Vol 40 No 2
THE CHALLENGE OF POSTMODERNISM
CATHOLICISM IN THE POSTMODERN WORLD
HEALTH AND ILLNESS IN MARK’S GOSPEL: Physical or Spiritual?
J O’Neill MSC
THE MINISTRY OF THE SKILLED STRANGER: Religion and Spirituality in Public
FROM FEAR TO LOVE: Building an Australian Culture of Hospitality
NEW RELIGIOUS BOOKS BY AUSTRALASIAN AUTHORS
fear to love
Building an Australian Culture of Hospitality
IN AUSTRALIA, currently, questions about identity have not been in short
supply. In recent years, there has been an ideological attempt in some
quarters to be prescriptive about Australian values. Recently, public
commentators have been musing over what kind of country we have become
under the ten years of a Howard government. These questions are important
as they have a formative effect on the growing national psyche. They are
about what kind of people we are becoming and what kind of people we want
to become. The questions must not fall victim to answers of either self-congratulatory
spin or to shrill criticism. Questions of identity are at base spiritual
questions and should not be answered glibly.
In our struggle with the question of what kind of people we are becoming
we need to look for benchmarks that provide us with assistance in our
task of evaluation. This is an abiding role of the literary and artistic
classics of our heritage. They mirror something of our social heart, offering
new possibilities of disclosure as to the deepest directions of our identity.
No single classic might contain all the answers. However, these guides,
given their longevity of experience, are ignored to our loss.
The Benedictine vision, one such guide and derived from initiatives of
Benedict of Nursia, in what is now central Italy, around the end of the
6th century, has celebrated 1500 years of experience. This is an extraordinary
treasure in the Christian heritage. One of the primary strengths of the
visionand indeed the reason for its long unbroken historyis
its capacity to continually offer fresh insight into radically different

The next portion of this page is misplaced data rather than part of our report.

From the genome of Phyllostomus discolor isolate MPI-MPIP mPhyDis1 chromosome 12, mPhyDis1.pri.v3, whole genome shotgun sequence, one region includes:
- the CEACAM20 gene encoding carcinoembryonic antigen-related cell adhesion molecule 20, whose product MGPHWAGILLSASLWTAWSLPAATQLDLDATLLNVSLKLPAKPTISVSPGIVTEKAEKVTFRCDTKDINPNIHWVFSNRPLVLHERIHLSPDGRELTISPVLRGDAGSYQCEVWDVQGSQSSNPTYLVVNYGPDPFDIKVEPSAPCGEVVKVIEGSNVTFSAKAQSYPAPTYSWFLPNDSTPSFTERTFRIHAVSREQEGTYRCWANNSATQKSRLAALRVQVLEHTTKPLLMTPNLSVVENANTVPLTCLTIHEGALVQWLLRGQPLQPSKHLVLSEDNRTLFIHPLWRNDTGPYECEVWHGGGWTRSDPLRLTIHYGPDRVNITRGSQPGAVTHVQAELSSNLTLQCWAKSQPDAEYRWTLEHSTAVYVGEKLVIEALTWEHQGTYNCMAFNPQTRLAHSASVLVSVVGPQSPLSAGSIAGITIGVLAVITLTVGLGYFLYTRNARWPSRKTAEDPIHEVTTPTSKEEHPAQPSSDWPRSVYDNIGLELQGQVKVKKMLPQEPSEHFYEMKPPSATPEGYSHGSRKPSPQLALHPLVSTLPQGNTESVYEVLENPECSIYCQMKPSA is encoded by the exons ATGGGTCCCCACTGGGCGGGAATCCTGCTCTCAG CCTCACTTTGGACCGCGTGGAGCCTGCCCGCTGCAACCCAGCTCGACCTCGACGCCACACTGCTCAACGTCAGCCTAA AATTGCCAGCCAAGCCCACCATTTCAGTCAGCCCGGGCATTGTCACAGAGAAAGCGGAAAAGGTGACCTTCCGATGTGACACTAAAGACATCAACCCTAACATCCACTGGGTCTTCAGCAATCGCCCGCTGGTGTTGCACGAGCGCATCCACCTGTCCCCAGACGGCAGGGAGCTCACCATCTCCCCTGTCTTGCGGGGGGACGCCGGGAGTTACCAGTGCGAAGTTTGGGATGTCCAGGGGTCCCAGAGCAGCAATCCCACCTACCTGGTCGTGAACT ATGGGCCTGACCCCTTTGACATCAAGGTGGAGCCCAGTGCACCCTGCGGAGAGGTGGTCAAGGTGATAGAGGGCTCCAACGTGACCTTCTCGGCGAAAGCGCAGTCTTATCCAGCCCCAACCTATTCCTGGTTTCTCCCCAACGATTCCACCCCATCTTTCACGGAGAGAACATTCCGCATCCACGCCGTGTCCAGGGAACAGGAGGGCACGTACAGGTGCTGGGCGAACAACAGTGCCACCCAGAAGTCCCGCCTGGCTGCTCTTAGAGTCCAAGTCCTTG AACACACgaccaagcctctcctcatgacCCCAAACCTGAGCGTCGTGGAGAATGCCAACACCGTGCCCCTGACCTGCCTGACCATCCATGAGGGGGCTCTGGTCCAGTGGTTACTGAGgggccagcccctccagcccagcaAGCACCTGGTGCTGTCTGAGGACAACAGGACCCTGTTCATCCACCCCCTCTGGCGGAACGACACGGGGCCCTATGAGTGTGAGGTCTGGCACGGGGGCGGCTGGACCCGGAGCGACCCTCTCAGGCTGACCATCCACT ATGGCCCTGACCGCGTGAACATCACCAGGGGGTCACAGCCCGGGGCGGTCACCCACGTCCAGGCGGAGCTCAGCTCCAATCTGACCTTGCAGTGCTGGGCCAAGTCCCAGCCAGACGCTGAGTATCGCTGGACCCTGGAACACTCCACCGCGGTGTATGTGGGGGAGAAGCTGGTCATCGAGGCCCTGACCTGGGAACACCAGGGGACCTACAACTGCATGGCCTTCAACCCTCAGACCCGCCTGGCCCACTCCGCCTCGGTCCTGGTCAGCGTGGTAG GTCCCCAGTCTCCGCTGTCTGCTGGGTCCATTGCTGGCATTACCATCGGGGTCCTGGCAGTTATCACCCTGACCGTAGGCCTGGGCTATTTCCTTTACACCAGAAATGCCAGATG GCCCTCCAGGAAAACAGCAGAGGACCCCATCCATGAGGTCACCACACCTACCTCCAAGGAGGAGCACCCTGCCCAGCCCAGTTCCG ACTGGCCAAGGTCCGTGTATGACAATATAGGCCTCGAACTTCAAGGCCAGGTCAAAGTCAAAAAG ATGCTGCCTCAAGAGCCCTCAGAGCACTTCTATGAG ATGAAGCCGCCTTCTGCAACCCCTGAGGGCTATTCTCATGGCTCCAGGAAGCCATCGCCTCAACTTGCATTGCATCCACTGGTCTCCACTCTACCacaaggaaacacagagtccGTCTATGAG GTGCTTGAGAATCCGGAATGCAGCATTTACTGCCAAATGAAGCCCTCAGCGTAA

situations. It is able to do so because it stands not alone but as a lived
expression of the Gospels themselves, and also, like the Gospels, renders
us back to our truth, to our deepest identity as humans.
Of course, for the majority of Australians the Benedictine vision, which
is one of the great spiritual classics, is totally unknown. Nonetheless,
European civilization cannot be imagined without the Benedictine impulse
that was at the heart of its social, political, economic and spiritual
life for over a thousand years. Lest, though, we think that the Benedictine
charter belonged only to a very different place and a very different time,
it is good for us also to remember that the Roman Catholic Church in Australia
began with Benedictine character through the leadership and extraordinary
vision of John Bede Polding, Sydneys first Catholic archbishop.
The humanism which characterized Poldings outlook, his concern about
the destruction of indigenous peoples, his own attentiveness to the identity
of placeboth geographic and socialwere fashioned
in no small part by his Benedictine discipleship.
Polding, himself, was concerned about the kind of people we were becoming.
In his Lenten Pastoral of 1856, he wrote:
Before everything else we are Catholics: and next, by a name swallowing
up all distinctions or origin, we are Australians; from whatsoever land
we or our parents have arrived hither, be it from Ireland, from France,
from England, from Scotland, from Germany, we are no longer Irishmen,
and Frenchmen, and Englishmen, and Scotchmen, but Australians, and the
man who seeks by word or writing to perpetuate invidious distinctions
is an enemy to our peace and prosperity. (Kelly 1978, 17-27)
Exactly 150 years later we are asking the same question and we are challenged
by Poldings own response. Perhaps, Poldings response is given
fitting contemporary expression in McKenzie Warks, The Virtual Republic,
(1997) which is quoted at the entrance to the National Archives in Canberra:
I dont think that it matters what kind of signs or emblems one
thinks of as being truly Australian. They wont always mean the same
thing to everyone, and sometimes they pass one by
What seems to be
a more usefully conservative way of thinking about Australian culture
is to nurture and value and fight to conserve the institutions through
which the conversation can take place about all these things.
What kind of people, then, are we becoming? How do we animate the national
conversation in fresh and creative ways? What does the Benedictine vision